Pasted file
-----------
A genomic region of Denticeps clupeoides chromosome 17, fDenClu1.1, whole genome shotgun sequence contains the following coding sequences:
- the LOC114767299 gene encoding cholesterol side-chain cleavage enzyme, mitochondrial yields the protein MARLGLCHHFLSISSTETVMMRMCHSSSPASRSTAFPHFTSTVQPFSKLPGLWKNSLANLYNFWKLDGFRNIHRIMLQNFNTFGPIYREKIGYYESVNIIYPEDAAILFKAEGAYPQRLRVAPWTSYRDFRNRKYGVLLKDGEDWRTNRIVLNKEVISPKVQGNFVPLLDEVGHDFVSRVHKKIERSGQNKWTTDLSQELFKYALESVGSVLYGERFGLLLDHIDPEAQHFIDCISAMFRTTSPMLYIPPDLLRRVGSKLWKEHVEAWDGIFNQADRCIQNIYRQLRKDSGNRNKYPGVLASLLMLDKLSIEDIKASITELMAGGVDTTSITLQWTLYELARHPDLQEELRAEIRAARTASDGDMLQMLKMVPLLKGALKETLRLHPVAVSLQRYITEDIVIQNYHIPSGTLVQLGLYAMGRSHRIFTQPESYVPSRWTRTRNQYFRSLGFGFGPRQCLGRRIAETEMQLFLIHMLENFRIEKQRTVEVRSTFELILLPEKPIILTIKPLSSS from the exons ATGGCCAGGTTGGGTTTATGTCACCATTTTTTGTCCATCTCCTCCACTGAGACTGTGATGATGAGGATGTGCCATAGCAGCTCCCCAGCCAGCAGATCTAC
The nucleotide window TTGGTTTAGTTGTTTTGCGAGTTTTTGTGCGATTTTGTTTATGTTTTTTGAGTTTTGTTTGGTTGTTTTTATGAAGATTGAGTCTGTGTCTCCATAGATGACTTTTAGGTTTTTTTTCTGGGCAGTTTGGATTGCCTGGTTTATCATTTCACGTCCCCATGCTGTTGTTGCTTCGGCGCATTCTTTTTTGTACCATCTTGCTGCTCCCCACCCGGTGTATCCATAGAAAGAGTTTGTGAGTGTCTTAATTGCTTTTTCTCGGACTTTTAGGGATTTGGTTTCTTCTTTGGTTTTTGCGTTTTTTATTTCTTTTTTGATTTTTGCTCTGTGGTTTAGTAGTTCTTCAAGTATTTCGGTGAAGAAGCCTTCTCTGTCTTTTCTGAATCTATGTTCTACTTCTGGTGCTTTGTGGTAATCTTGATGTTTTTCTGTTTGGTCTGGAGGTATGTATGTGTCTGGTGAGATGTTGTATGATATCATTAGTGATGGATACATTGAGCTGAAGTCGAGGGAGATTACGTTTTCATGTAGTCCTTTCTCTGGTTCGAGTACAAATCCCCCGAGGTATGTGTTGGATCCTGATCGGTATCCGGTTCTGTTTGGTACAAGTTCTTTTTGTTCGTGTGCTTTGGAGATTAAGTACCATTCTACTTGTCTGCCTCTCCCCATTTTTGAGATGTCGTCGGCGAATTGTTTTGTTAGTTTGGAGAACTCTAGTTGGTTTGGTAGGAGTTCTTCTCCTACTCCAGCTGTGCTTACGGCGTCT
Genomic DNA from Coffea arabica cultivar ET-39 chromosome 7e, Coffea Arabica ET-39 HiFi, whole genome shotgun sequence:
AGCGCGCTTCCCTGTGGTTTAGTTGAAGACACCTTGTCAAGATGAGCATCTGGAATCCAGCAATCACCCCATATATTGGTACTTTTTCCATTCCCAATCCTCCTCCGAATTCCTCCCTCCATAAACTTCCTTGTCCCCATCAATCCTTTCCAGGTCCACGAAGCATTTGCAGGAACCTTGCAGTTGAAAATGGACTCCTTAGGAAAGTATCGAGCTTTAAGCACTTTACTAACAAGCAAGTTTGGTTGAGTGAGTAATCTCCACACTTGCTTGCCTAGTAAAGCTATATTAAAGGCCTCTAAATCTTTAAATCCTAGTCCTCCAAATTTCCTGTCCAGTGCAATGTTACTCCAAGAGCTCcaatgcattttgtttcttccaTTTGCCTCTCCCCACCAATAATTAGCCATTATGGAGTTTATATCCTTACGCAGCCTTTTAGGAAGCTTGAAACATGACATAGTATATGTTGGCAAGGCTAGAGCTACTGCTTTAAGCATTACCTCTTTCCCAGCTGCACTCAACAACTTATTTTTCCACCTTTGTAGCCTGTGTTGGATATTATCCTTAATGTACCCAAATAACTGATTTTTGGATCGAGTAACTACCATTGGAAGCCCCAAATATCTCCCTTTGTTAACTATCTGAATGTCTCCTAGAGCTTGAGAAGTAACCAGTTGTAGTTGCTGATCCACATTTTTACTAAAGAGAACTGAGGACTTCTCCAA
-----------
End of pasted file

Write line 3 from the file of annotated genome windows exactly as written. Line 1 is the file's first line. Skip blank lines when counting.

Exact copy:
The nucleotide window TTGGTTTAGTTGTTTTGCGAGTTTTTGTGCGATTTTGTTTATGTTTTTTGAGTTTTGTTTGGTTGTTTTTATGAAGATTGAGTCTGTGTCTCCATAGATGACTTTTAGGTTTTTTTTCTGGGCAGTTTGGATTGCCTGGTTTATCATTTCACGTCCCCATGCTGTTGTTGCTTCGGCGCATTCTTTTTTGTACCATCTTGCTGCTCCCCACCCGGTGTATCCATAGAAAGAGTTTGTGAGTGTCTTAATTGCTTTTTCTCGGACTTTTAGGGATTTGGTTTCTTCTTTGGTTTTTGCGTTTTTTATTTCTTTTTTGATTTTTGCTCTGTGGTTTAGTAGTTCTTCAAGTATTTCGGTGAAGAAGCCTTCTCTGTCTTTTCTGAATCTATGTTCTACTTCTGGTGCTTTGTGGTAATCTTGATGTTTTTCTGTTTGGTCTGGAGGTATGTATGTGTCTGGTGAGATGTTGTATGATATCATTAGTGATGGATACATTGAGCTGAAGTCGAGGGAGATTACGTTTTCATGTAGTCCTTTCTCTGGTTCGAGTACAAATCCCCCGAGGTATGTGTTGGATCCTGATCGGTATCCGGTTCTGTTTGGTACAAGTTCTTTTTGTTCGTGTGCTTTGGAGATTAAGTACCATTCTACTTGTCTGCCTCTCCCCATTTTTGAGATGTCGTCGGCGAATTGTTTTGTTAGTTTGGAGAACTCTAGTTGGTTTGGTAGGAGTTCTTCTCCTACTCCAGCTGTGCTTACGGCGTCT